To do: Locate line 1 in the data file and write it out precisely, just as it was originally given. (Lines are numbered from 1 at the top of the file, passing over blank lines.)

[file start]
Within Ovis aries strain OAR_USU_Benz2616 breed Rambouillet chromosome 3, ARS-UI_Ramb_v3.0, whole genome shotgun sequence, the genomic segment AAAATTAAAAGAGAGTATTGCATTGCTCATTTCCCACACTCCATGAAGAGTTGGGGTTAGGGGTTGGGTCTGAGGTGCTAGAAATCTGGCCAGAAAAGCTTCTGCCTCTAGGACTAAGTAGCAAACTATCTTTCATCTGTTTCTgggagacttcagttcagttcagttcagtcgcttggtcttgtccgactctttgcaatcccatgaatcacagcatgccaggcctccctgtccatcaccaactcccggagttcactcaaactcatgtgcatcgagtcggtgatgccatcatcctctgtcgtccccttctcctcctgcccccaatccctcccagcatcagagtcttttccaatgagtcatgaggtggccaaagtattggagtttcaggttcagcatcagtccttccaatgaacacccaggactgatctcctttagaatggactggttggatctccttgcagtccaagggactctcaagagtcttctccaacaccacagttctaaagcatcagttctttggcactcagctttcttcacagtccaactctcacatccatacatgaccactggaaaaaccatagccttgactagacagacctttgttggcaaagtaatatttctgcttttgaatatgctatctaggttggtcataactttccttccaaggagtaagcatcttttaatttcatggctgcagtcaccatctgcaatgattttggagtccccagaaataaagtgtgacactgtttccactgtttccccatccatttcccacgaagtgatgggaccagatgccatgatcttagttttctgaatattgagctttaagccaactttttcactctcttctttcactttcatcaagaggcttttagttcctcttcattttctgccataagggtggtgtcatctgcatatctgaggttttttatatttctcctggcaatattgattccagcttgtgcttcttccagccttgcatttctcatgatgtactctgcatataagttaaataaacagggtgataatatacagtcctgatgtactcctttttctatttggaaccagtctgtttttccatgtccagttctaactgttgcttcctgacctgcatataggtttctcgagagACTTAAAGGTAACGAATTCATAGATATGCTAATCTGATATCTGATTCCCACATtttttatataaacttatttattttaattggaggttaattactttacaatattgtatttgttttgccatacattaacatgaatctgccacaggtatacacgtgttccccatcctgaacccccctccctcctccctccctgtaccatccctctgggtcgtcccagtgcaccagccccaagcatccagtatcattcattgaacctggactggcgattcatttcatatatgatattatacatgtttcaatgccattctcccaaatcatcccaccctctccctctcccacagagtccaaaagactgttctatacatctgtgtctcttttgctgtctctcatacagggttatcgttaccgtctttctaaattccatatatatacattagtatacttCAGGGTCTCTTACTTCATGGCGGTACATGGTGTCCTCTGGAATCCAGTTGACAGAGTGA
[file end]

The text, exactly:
Within Ovis aries strain OAR_USU_Benz2616 breed Rambouillet chromosome 3, ARS-UI_Ramb_v3.0, whole genome shotgun sequence, the genomic segment AAAATTAAAAGAGAGTATTGCATTGCTCATTTCCCACACTCCATGAAGAGTTGGGGTTAGGGGTTGGGTCTGAGGTGCTAGAAATCTGGCCAGAAAAGCTTCTGCCTCTAGGACTAAGTAGCAAACTATCTTTCATCTGTTTCTgggagacttcagttcagttcagttcagtcgcttggtcttgtccgactctttgcaatcccatgaatcacagcatgccaggcctccctgtccatcaccaactcccggagttcactcaaactcatgtgcatcgagtcggtgatgccatcatcctctgtcgtccccttctcctcctgcccccaatccctcccagcatcagagtcttttccaatgagtcatgaggtggccaaagtattggagtttcaggttcagcatcagtccttccaatgaacacccaggactgatctcctttagaatggactggttggatctccttgcagtccaagggactctcaagagtcttctccaacaccacagttctaaagcatcagttctttggcactcagctttcttcacagtccaactctcacatccatacatgaccactggaaaaaccatagccttgactagacagacctttgttggcaaagtaatatttctgcttttgaatatgctatctaggttggtcataactttccttccaaggagtaagcatcttttaatttcatggctgcagtcaccatctgcaatgattttggagtccccagaaataaagtgtgacactgtttccactgtttccccatccatttcccacgaagtgatgggaccagatgccatgatcttagttttctgaatattgagctttaagccaactttttcactctcttctttcactttcatcaagaggcttttagttcctcttcattttctgccataagggtggtgtcatctgcatatctgaggttttttatatttctcctggcaatattgattccagcttgtgcttcttccagccttgcatttctcatgatgtactctgcatataagttaaataaacagggtgataatatacagtcctgatgtactcctttttctatttggaaccagtctgtttttccatgtccagttctaactgttgcttcctgacctgcatataggtttctcgagagACTTAAAGGTAACGAATTCATAGATATGCTAATCTGATATCTGATTCCCACATtttttatataaacttatttattttaattggaggttaattactttacaatattgtatttgttttgccatacattaacatgaatctgccacaggtatacacgtgttccccatcctgaacccccctccctcctccctccctgtaccatccctctgggtcgtcccagtgcaccagccccaagcatccagtatcattcattgaacctggactggcgattcatttcatatatgatattatacatgtttcaatgccattctcccaaatcatcccaccctctccctctcccacagagtccaaaagactgttctatacatctgtgtctcttttgctgtctctcatacagggttatcgttaccgtctttctaaattccatatatatacattagtatacttCAGGGTCTCTTACTTCATGGCGGTACATGGTGTCCTCTGGAATCCAGTTGACAGAGTGA